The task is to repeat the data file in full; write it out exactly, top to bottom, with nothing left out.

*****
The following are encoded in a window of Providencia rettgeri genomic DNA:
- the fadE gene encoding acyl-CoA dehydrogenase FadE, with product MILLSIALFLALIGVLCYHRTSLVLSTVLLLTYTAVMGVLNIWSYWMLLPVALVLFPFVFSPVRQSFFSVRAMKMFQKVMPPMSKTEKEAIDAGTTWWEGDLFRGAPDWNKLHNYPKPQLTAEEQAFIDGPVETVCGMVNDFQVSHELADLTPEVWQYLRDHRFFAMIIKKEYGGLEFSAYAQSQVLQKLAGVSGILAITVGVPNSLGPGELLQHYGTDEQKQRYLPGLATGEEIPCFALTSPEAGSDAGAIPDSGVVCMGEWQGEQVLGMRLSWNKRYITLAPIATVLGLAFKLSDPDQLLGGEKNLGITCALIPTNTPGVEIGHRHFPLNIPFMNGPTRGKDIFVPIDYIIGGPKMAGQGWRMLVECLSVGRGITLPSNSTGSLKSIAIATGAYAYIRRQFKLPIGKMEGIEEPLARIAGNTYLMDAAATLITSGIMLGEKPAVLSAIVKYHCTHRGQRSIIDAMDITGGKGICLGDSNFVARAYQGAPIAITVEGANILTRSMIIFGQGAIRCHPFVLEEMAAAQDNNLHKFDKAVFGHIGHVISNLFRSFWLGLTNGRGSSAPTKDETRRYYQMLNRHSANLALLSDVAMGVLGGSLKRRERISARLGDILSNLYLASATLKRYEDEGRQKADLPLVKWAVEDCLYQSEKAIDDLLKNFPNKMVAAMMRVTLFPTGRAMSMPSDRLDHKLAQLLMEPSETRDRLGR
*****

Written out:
The following are encoded in a window of Providencia rettgeri genomic DNA:
- the fadE gene encoding acyl-CoA dehydrogenase FadE, with product MILLSIALFLALIGVLCYHRTSLVLSTVLLLTYTAVMGVLNIWSYWMLLPVALVLFPFVFSPVRQSFFSVRAMKMFQKVMPPMSKTEKEAIDAGTTWWEGDLFRGAPDWNKLHNYPKPQLTAEEQAFIDGPVETVCGMVNDFQVSHELADLTPEVWQYLRDHRFFAMIIKKEYGGLEFSAYAQSQVLQKLAGVSGILAITVGVPNSLGPGELLQHYGTDEQKQRYLPGLATGEEIPCFALTSPEAGSDAGAIPDSGVVCMGEWQGEQVLGMRLSWNKRYITLAPIATVLGLAFKLSDPDQLLGGEKNLGITCALIPTNTPGVEIGHRHFPLNIPFMNGPTRGKDIFVPIDYIIGGPKMAGQGWRMLVECLSVGRGITLPSNSTGSLKSIAIATGAYAYIRRQFKLPIGKMEGIEEPLARIAGNTYLMDAAATLITSGIMLGEKPAVLSAIVKYHCTHRGQRSIIDAMDITGGKGICLGDSNFVARAYQGAPIAITVEGANILTRSMIIFGQGAIRCHPFVLEEMAAAQDNNLHKFDKAVFGHIGHVISNLFRSFWLGLTNGRGSSAPTKDETRRYYQMLNRHSANLALLSDVAMGVLGGSLKRRERISARLGDILSNLYLASATLKRYEDEGRQKADLPLVKWAVEDCLYQSEKAIDDLLKNFPNKMVAAMMRVTLFPTGRAMSMPSDRLDHKLAQLLMEPSETRDRLGR